There is yet another kind of happiness. There is nothing more supreme or excellent than this kind of happiness. This is that happiness that is a result of dimming-out or release. Let me give you an example to make it clear to you. Behaviours like greed, anger, jealousy, fear or worry brings much unhappiness to anyone. If for instance such behaviours were not to arise anymore in one's mind, then there is a happiness one experiences as a result of the absence or the non-arising of such unpleasant behaviours. One is released from such thorns that torture the mind and then one enjoys the fruit of that release. This is the meaning of what the Buddha referred to as Nibbana. Those who experience this and realize it for themselves know fully well that there is nothing beyond.

Fruits of Serenity Meditaion
Supreme Happiness: the fruit of Insight Meditation
The happiness that is enjoyed by mental concentration is achieved by the practice of Serenity Meditation (Samatha Bhavana). There are several objects that can be used for the development of Serenity Meditation such as meditation on kindness, or meditation on in and out breathing etc. which takes the mind into concentration (Samadhi).

Metta bhavana (Meditation on Kindness) yields much fruit during this very life to the one who develops it and makes much of it.
They are

1. he sleeps well
2. he wakes up well
3. he does not see bad dreams
4. he has a radiant face
5. he is pleasing to human beings
6. he is pleasing to non-human beings
7. he receives the protection of the devas (deities)
8. he is not affected by heat or poisons
9. his mind goes into concentration easily and quickly
10. he dies mindfully and peacefully.
11. If one does not attain Nibbana in this life, he will be born in the Brahma worlds.

One must also practise kindness in one's day to day life. It is one of the most powerful tools to overcome obstacles in life.

The Pali word Samadhi means a mind that is calm, tranquil, concentrated, well-collected and released from the five hindrances. The essential condition is that the mind must be released from the five hindrances when one sets these five hindrances aside, even temporarily, one experiences the bliss of Samadhi. However, as soon as one of the hindrances were to manifest again, the mind looses that state of bliss.

That supreme happiness that is a result of release is attained by the development of Wisdom through the practice of Insight Meditation. Any one of the four fields of resort, that is the four foundations of mindfulness, can be one's object of insight meditation. The four foundations of mindfulness are:-

1.The contemplation of body
2.The contemplation of feelings
3.The contemplation of mental states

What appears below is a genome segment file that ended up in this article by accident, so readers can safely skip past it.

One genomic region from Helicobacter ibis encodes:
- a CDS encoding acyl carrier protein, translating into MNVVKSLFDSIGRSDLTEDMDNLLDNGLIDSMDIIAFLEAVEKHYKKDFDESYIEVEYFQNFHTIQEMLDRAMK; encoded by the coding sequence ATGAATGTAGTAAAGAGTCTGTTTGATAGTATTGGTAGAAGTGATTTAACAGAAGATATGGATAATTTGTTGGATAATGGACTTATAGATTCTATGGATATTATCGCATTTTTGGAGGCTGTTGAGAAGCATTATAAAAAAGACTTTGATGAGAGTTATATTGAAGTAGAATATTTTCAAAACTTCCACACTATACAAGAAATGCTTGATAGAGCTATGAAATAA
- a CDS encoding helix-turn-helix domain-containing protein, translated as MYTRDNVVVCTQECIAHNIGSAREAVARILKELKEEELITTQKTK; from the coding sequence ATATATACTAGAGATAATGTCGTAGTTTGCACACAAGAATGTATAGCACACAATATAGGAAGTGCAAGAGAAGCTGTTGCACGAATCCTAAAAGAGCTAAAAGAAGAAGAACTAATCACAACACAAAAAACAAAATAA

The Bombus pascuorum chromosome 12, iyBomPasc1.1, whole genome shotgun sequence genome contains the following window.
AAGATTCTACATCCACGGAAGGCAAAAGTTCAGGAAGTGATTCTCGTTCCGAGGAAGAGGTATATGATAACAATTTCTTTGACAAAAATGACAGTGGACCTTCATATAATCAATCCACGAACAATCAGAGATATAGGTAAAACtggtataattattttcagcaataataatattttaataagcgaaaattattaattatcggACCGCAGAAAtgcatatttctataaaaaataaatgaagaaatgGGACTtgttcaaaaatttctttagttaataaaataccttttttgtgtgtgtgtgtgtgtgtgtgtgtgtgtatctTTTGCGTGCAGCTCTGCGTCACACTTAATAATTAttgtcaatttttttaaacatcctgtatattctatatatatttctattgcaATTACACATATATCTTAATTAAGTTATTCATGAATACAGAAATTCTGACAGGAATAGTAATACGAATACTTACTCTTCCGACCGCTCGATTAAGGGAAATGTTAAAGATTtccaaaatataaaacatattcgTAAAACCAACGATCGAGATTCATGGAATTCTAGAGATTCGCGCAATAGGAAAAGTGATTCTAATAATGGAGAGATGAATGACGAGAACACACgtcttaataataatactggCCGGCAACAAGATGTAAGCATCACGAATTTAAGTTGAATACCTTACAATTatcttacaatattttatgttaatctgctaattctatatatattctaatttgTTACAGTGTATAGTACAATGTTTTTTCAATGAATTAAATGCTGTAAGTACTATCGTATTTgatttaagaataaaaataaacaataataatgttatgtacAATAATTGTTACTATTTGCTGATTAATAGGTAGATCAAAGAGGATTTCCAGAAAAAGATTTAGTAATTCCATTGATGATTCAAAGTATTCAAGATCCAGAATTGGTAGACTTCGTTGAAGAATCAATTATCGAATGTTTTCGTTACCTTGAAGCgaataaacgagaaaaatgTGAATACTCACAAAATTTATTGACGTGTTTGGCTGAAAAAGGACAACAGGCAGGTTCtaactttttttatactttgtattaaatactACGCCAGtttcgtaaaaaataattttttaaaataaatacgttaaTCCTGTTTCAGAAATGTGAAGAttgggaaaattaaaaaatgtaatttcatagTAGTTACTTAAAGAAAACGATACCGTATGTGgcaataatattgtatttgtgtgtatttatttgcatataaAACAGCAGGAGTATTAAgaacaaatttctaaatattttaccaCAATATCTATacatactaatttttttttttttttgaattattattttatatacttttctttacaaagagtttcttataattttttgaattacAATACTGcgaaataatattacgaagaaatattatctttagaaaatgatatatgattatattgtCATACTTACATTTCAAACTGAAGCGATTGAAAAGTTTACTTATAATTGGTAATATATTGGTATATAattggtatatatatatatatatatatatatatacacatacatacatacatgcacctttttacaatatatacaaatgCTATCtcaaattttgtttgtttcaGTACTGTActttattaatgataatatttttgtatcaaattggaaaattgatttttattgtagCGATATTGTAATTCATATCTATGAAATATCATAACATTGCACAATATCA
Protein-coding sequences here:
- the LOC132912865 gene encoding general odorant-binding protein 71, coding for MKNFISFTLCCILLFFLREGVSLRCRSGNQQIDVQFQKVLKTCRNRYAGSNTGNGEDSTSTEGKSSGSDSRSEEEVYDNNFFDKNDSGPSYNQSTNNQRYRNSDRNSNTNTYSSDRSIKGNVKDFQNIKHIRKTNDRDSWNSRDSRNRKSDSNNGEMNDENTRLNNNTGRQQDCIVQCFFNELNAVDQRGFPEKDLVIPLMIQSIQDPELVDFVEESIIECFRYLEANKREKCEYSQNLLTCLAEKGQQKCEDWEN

4.The contemplation of mental objects

When one establishes one's mindfulness into one or more of these fields, one's mindfulness begins to develop and go into strength. When mindfulness goes into strength, knowledge will begin to arise. Knowledge rises only to a mind in Samadhi. That is to a mind released from the five hindrances. So in this practice too, as in the case of Serenity Meditation, the mind must be released from the five hindrances prior to the arising of knowledge. Wisdom means to know and see things as they really are. And it is this process of knowing and seeing things as they really are that culminates in the knowledge of the four noble truths. The perceptions of Anicca, Dukkha and Anatta also get developed in this process of insight meditation. It is this knowledge that destroys the fetters from their very roots. It is these fetters that inflame and bring much suffering to the mind. When these fetters are pulled out from their roots they do not arise any more. One is then released from these fetters that binds one to an ocean of misery. And there is no greater happiness than the release from these fetters. In this way, one establishes the practice of the noble eightfold path which will ultimately lead one to the end of suffering.

In conclusion, let me summarise what I have so far said, by quoting the Dhammapada. Health is the highest profit, contentment, the highest of riches. trusted (wise) friend is the highest kinsmen. Nibbana is the highest happiness.


The effort of insight meditation practice has to culminate by the realization of the Four Noble Truths and this is the first of them. So I ask everyone to contemplate on it frequently.

Contemplation of Body (Mindfulness of body)

Mindfulness of In and Out Breathing

When we are freed from the thoughts of past and future. we experience only the dynamic presence of the flow of energy in the form of inward and outward breath.